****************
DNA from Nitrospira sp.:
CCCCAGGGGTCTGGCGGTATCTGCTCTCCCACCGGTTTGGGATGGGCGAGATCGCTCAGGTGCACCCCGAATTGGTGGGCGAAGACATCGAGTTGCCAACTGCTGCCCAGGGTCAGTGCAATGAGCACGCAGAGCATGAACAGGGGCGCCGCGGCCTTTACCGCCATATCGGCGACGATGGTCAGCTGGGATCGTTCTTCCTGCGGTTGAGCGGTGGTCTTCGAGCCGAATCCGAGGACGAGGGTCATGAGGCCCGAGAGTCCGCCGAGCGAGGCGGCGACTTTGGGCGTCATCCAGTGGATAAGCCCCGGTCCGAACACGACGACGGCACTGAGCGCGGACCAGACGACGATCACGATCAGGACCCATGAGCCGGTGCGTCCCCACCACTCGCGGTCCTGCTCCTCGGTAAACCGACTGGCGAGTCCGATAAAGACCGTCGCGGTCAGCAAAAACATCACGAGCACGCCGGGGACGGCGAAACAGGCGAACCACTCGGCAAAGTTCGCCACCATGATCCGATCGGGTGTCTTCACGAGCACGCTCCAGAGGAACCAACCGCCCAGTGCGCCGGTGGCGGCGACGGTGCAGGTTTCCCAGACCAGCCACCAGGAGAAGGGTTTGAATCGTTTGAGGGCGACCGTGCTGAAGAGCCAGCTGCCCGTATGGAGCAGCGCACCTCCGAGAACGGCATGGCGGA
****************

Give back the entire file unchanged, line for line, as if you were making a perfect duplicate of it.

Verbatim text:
DNA from Nitrospira sp.:
CCCCAGGGGTCTGGCGGTATCTGCTCTCCCACCGGTTTGGGATGGGCGAGATCGCTCAGGTGCACCCCGAATTGGTGGGCGAAGACATCGAGTTGCCAACTGCTGCCCAGGGTCAGTGCAATGAGCACGCAGAGCATGAACAGGGGCGCCGCGGCCTTTACCGCCATATCGGCGACGATGGTCAGCTGGGATCGTTCTTCCTGCGGTTGAGCGGTGGTCTTCGAGCCGAATCCGAGGACGAGGGTCATGAGGCCCGAGAGTCCGCCGAGCGAGGCGGCGACTTTGGGCGTCATCCAGTGGATAAGCCCCGGTCCGAACACGACGACGGCACTGAGCGCGGACCAGACGACGATCACGATCAGGACCCATGAGCCGGTGCGTCCCCACCACTCGCGGTCCTGCTCCTCGGTAAACCGACTGGCGAGTCCGATAAAGACCGTCGCGGTCAGCAAAAACATCACGAGCACGCCGGGGACGGCGAAACAGGCGAACCACTCGGCAAAGTTCGCCACCATGATCCGATCGGGTGTCTTCACGAGCACGCTCCAGAGGAACCAACCGCCCAGTGCGCCGGTGGCGGCGACGGTGCAGGTTTCCCAGACCAGCCACCAGGAGAAGGGTTTGAATCGTTTGAGGGCGACCGTGCTGAAGAGCCAGCTGCCCGTATGGAGCAGCGCACCTCCGAGAACGGCATGGCGGA